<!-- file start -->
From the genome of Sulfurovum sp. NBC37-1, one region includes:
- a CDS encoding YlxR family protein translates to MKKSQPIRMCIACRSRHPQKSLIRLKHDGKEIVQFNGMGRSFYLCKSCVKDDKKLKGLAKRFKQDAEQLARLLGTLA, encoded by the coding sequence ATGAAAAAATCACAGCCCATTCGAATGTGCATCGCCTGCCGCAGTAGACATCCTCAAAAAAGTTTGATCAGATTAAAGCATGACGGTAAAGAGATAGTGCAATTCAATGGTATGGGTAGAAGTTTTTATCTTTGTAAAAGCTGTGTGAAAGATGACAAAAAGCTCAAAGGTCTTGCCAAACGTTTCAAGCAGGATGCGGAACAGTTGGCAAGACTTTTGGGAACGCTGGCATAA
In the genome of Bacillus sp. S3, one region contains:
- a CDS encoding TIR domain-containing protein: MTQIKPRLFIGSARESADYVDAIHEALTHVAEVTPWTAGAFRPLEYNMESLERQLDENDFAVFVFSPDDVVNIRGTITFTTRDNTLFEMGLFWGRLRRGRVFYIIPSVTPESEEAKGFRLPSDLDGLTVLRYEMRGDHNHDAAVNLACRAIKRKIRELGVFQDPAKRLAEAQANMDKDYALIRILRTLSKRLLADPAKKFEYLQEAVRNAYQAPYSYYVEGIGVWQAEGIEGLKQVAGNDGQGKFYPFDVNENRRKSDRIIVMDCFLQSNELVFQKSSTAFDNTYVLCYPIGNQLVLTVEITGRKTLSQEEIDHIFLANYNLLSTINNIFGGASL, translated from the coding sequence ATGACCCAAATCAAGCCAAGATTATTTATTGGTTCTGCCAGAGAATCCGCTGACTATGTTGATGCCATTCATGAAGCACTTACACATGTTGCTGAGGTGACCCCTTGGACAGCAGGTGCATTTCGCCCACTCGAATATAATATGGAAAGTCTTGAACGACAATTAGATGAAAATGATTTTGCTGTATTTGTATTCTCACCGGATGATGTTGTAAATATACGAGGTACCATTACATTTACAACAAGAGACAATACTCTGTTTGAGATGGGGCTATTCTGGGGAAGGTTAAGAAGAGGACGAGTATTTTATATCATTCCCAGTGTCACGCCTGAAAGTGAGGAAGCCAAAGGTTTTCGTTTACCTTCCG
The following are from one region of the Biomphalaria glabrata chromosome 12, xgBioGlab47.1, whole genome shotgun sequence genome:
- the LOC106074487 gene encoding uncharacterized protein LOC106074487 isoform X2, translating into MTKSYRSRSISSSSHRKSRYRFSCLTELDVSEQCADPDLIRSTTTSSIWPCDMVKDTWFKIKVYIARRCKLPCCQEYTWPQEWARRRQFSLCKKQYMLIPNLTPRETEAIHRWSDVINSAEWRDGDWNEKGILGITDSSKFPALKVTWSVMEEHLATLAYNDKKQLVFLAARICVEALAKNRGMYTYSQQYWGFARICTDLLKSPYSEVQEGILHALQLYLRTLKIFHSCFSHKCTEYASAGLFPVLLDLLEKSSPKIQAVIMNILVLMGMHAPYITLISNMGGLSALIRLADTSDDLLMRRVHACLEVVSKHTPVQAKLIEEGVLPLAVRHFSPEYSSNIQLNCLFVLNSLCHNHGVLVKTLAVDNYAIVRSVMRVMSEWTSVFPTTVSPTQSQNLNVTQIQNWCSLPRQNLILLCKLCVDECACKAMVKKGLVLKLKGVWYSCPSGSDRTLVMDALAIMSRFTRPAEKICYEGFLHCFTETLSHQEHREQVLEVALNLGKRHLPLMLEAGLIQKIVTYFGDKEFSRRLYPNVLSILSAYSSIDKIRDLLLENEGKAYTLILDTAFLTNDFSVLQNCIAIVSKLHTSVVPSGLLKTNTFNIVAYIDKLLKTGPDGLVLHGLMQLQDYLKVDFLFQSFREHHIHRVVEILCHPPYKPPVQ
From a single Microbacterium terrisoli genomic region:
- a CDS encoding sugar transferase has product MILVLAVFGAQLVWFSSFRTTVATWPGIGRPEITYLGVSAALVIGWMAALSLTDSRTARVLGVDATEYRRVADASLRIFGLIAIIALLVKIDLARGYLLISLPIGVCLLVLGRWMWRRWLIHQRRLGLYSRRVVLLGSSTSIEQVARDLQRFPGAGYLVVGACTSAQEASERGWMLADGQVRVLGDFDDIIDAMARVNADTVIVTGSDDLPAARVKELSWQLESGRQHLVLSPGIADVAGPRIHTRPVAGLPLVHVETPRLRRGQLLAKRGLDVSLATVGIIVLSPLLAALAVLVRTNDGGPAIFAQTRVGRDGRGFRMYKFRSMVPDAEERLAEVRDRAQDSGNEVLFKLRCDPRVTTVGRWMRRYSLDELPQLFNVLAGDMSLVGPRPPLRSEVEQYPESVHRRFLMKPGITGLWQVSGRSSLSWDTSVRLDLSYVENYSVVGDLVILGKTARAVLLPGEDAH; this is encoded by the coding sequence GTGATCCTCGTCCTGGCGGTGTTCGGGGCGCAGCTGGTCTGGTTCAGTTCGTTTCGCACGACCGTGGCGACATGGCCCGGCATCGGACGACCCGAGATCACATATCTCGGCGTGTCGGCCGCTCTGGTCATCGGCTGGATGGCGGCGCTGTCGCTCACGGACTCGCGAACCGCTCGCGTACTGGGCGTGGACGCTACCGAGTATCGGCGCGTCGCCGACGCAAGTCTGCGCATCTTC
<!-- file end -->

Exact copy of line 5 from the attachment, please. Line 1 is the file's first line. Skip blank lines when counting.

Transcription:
The following are from one region of the Biomphalaria glabrata chromosome 12, xgBioGlab47.1, whole genome shotgun sequence genome: